By contrast, many other species are on a real downer. Just 70 years after being discovered, humanity’s closest living relative – the Bonobo chimpanzee – is on the verge of extinction. More than 15,000 other species – including one in three amphibians, one in eight birds and a quarter of mammals – are talking to Mr Bones too.

In terms of big picture geological time, the tsunami was nothing special. Earthquakes of moment magnitude 9 or more, like the megathurst that caused it, take place somewhere on the planet every twenty years on average. They're indicative of a restless rocky crust, endlessly turning and reforming in its dreams. It is only 200 million years since all land was one gigantic continent. Imagine the explosions that broke it into today's continents and islands.

The single biggest explosion in recent geological history - an eruption about 71,000 years ago - occurred on Sumatra, 160km (100 miles) from the epicenter of the 26 December earthquake.

What's wrong with Western reactions to the tsuanami? Join refugee expert Graham Wood in the forums.

Nor are massive impacts on humanity anything new. About 1650BC the volcanic Greek island of Santorini erupted and sent a 100 to 150 metre (330 to 480 ft) tsunami onto the north coast of Crete, 70km (45 miles) away. It plunged Minoan civilization – the world of dancing over bulls – into a night from which it never really recovered. (Santorini is considered the likely source for the myth of Atlantis).

As recently as 13,000 years ago, according to some evidence, a one metre (3ft) high hominid died out on the island of Flores to the east of Java. Homo Floresiensis were small brained but highly specialised “early” humans who made sophisticated stone tools and cooked their prey over open fires. (They shared the planet with modern humans who had emerged elsewhere a few score thousand years previously, and outlived Neanderthals by some 10,000 years.) The cause of extinction was almost certainly a massive volcanic explosion.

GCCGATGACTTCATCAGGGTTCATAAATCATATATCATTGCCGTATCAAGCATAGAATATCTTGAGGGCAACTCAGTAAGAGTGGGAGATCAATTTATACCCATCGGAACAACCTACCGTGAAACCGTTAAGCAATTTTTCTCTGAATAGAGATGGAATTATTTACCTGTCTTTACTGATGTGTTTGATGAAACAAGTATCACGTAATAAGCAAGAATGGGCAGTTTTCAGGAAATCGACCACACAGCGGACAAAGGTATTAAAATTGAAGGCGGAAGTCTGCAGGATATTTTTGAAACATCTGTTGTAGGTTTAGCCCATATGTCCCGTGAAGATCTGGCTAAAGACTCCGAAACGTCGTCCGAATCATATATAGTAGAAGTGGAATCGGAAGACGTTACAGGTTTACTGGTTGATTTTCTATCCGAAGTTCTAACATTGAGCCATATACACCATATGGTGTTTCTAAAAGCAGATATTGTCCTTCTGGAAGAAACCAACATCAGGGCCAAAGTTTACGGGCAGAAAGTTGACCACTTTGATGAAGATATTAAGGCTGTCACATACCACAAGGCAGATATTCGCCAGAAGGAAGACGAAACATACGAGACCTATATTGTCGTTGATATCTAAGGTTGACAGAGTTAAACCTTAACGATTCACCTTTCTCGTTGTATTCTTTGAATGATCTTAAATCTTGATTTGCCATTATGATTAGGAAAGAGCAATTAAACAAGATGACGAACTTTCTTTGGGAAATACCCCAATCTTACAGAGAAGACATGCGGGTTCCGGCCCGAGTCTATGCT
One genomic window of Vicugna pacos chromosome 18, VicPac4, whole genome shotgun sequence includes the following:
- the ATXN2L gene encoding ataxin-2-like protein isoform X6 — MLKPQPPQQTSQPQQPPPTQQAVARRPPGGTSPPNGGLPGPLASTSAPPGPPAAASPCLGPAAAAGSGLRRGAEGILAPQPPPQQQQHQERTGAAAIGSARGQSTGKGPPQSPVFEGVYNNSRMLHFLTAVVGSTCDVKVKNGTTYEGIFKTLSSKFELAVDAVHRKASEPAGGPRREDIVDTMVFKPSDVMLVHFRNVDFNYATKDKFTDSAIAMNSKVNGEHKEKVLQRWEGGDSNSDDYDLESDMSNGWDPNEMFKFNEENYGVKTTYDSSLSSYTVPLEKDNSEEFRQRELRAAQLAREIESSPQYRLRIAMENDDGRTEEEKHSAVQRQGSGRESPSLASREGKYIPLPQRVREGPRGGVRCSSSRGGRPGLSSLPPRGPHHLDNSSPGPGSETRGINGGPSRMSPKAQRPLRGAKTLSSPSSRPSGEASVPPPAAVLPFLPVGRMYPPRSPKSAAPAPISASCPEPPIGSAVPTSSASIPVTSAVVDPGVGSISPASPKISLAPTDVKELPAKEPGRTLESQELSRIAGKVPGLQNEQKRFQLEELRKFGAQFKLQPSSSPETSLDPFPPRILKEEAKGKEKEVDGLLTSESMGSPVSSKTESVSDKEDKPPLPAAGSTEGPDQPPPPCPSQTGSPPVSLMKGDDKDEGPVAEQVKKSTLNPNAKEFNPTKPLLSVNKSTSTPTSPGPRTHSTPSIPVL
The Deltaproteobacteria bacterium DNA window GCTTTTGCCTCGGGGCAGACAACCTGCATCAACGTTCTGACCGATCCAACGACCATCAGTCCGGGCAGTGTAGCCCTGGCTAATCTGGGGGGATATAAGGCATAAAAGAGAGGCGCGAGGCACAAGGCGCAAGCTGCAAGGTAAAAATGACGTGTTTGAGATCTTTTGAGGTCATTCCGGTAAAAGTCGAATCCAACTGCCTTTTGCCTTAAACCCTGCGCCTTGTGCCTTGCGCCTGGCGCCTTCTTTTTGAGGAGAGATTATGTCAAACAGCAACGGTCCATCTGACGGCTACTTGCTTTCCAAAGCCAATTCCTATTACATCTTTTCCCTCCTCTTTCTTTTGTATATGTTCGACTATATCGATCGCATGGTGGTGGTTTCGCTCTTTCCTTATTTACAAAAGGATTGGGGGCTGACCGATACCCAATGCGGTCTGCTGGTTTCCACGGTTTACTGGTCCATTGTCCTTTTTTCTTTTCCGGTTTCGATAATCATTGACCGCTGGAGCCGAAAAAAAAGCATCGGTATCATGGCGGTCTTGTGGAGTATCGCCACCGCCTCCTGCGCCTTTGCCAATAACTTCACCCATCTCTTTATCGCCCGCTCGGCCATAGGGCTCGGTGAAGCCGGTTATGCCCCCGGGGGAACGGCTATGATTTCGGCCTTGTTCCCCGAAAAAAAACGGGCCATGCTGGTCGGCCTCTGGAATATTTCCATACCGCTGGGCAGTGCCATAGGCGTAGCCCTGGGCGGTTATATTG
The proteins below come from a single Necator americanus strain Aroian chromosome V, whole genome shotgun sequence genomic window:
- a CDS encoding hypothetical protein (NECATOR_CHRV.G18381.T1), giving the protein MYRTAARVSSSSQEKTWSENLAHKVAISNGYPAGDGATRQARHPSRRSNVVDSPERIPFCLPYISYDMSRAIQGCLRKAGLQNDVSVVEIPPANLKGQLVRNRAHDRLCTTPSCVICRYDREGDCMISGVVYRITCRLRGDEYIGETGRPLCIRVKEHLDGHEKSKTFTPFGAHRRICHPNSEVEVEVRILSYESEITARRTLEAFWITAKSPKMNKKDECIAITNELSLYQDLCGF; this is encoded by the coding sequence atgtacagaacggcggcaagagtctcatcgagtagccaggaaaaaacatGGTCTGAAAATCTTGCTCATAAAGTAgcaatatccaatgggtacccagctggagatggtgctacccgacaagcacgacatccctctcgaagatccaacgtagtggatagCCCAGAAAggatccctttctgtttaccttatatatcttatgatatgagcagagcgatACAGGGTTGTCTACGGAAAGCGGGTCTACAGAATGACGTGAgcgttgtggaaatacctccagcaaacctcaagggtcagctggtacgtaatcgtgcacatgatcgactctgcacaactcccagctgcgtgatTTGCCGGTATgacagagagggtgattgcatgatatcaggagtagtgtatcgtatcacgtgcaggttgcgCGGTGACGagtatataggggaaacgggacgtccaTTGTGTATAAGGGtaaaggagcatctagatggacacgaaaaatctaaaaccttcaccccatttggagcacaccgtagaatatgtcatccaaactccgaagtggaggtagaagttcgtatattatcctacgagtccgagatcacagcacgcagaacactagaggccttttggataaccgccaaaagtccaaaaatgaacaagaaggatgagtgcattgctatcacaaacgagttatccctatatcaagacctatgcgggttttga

In AD 1755 an earthquake destroyed 85% of the buildings in Lisbon, the capital of the world wide Portuguese Empire. Its famous palaces and libraries – great achievements of Western civilisation built on blood and suffering – were utterly destroyed. About 90,000 of the city’s 275,000 inhabitants were killed, together with about 10,000 across the Mediterranean in Morocco.

An explosion at Krakatoa in 1883 killed at least 36,000 people. And an earthquake in Tangshan, China in 1976 killed around 600,000.

Nor, again, is the scale of the death unmatched by other kinds of extreme events such as extreme weather. In 1970 a cyclone in the Bay of Bengal killed around 300,000 people in Bangladesh – more than twice as many as the number who died across the Indian Ocean in the recent tsunami (which hardly touched Bangladesh). In 1988 another cyclone killed around 140,000.

Not the last time

So it has happened before and it will happen again. This is not an argument for pessimism or fatalism – which I take to mean a cynical belief that nothing can be done and, at worst, that sending aid and making donations is pointless. It is stating a fact that we have to be prepared to learn to live with an indifferent, changing earth. We have to think ahead and respect its realities.